The application is what Helder is excited about, too. “It can be overwhelming for adoptive parents who don’t know what they’re dealing with,” she said. “Internationally adopted children can have more trouble with attention and impulsivity; they can be more distractable. What’s not known is if this is related to language development or cultural differences or other causes. Others can struggle with disobedience, defiance or anxiety issues.
“Parenting practices do seem to be related to outcomes, but it’s not clear how. We’re trying to determine and promote the things that parents can do to help,” she said.
Information like this would be helpful to parents, according to Greg VanWienen, a 1990 grad, who, with his wife, Jolyn, have adopted five children, four internationally. Though not a part of the Calvin study, Greg said they can relate to the issues raised by it: “When we have had parent-teacher conferences or counseling sessions for the boys, we discuss with the teachers or psychologist what part they think the issues addressed by the study might play in the boys’ behavior and/or classroom performance. The way we phrase it is, ‘Do you think this is orphanage stuff, adoption stuff, personality stuff or Seth stuff ?’[Their adopted son Seth was tragically killed in an auto accident in 2007.] And usually they shrug their shoulders and say they are not sure, which is frustrating for all, because it makes it more difficult to formulate a plan for home and school. Hopefully the study might give some guidance to all of us—parents, teachers and counselors.”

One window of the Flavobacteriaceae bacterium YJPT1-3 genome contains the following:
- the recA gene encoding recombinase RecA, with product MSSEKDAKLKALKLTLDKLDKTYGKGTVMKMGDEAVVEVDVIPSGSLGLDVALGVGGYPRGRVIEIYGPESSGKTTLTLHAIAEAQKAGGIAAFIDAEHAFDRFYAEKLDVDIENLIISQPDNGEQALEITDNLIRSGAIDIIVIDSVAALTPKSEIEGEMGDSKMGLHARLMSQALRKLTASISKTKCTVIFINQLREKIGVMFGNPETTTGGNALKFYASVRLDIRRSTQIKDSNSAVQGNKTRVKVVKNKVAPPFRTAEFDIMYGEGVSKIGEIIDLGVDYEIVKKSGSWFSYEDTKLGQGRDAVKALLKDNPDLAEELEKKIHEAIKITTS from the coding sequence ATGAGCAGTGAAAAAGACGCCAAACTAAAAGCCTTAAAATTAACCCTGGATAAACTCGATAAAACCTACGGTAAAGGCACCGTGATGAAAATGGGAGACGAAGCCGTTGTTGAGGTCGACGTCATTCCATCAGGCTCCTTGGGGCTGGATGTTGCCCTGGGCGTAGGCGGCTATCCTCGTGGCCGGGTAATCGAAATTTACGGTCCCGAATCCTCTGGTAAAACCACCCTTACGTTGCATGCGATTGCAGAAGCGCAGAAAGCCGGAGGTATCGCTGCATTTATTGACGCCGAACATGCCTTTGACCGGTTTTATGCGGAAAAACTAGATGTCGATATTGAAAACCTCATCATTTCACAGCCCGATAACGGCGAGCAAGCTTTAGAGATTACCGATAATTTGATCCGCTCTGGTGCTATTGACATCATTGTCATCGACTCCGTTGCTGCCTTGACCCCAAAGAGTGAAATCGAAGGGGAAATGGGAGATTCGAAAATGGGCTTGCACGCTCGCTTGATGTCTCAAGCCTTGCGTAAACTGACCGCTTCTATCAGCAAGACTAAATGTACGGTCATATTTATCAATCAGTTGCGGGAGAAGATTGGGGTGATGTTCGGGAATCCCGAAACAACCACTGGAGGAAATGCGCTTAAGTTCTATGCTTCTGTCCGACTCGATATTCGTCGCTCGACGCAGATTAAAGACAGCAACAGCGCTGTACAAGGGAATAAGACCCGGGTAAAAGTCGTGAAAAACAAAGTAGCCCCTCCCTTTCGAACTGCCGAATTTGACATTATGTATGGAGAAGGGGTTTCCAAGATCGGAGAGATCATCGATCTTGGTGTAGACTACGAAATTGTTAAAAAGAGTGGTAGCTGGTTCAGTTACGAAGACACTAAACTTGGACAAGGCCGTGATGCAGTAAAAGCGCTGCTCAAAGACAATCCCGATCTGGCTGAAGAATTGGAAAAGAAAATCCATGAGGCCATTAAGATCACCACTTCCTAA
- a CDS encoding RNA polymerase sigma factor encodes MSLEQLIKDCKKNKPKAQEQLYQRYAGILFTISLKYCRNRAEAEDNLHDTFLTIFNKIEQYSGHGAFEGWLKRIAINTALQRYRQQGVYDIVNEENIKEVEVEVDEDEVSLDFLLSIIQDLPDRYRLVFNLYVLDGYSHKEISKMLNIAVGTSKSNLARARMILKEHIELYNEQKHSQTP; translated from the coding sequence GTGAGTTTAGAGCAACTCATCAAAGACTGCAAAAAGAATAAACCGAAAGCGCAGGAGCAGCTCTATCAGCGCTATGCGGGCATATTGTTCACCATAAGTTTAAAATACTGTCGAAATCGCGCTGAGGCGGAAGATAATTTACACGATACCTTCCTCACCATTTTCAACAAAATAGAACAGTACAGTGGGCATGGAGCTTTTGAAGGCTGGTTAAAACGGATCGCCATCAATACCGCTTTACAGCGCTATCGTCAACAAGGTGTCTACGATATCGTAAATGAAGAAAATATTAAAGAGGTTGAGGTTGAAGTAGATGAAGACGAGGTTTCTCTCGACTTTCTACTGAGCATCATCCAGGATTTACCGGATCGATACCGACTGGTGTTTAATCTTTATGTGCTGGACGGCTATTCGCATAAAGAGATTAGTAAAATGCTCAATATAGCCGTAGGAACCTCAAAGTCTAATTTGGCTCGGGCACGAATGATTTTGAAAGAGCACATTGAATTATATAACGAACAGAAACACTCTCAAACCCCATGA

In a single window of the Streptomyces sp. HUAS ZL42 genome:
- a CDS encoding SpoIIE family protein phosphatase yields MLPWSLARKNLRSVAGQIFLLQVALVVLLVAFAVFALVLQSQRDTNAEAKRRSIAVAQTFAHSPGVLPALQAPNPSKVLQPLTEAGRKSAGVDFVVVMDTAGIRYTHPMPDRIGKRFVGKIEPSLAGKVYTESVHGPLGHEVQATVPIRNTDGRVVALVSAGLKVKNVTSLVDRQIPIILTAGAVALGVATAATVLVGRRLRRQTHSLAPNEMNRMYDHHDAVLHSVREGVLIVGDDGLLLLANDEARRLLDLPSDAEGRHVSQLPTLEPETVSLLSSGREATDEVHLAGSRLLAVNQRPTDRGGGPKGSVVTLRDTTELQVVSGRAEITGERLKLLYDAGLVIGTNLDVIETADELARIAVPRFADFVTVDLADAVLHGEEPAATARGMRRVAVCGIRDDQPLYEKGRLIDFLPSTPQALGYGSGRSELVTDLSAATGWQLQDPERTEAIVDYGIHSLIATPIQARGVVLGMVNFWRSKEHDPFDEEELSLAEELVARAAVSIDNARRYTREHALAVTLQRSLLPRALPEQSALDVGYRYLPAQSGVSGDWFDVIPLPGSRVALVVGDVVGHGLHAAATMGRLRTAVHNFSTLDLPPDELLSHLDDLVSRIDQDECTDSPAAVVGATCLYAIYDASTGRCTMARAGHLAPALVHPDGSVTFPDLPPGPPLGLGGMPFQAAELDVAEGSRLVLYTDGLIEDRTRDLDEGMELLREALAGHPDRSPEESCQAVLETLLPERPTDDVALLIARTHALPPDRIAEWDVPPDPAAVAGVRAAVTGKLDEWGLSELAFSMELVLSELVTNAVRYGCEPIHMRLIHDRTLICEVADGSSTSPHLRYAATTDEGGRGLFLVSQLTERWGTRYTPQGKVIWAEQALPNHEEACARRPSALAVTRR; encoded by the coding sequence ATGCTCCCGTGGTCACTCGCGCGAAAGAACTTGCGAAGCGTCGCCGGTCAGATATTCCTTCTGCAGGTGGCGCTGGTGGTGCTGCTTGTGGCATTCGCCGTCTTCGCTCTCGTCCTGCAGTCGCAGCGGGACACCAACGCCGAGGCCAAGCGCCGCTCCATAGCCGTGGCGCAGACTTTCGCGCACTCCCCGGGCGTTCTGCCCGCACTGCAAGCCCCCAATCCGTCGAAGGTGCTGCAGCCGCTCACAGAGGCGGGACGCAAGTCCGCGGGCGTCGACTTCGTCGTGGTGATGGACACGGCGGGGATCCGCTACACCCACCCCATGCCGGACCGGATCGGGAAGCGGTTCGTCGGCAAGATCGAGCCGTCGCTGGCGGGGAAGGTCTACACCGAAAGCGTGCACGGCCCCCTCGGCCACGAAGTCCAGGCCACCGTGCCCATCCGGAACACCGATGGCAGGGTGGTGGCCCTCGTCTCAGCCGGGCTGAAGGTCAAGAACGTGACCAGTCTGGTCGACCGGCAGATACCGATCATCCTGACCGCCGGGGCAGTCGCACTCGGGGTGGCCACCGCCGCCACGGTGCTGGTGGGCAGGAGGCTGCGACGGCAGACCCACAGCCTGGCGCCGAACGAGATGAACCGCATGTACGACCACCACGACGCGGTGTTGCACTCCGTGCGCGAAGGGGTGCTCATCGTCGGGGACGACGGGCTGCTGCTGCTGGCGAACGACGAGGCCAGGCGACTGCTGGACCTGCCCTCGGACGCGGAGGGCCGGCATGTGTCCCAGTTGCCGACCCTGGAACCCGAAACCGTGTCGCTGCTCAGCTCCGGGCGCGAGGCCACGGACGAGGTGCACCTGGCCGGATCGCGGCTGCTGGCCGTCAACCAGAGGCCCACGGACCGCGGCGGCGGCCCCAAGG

Phil de Haan ’84, who, with his wife, Sue Doorn ’85, have two internationally adopted children, believes the outcomes could also be helpful to agencies like Bethany Christian Services, through which the de Haans adopted their children. “I think the data from Emily’s research could be helpful to adoptive parents, but perhaps would be even more helpful to agencies like Bethany that assist in the creation of families via adoption,” he said. “After our kids came home we stayed involved in such things as Bethany-organized playgroups, the annual Bethany Christmas party, that sort of thing. I always got the feeling that the things Bethany organized sprang from their expertise as to what it took for an international adoptee to make a successful transition to a new country and a new family.”
Helder’s intent is to share the results with parents, psychologists and agencies as soon as possible. “These are families working to provide a supportive, loving home,” she said. “In some cases, especially among children adopted at older ages, there is a lot of brokenness in these kids—maybe from the death of a parent or neglect or having spent time in an orphanage. We hope we can contribute to the process of reconciliation.”
For Larsen, taking part in this research offered the opportunity to ruminate on its purpose at Calvin: “It’s a reflection of the love of Christ. We’re called to love our neighbors, and I think we’re doing our little part by affecting outcomes for children and hopefully applying them to the broader population in the future."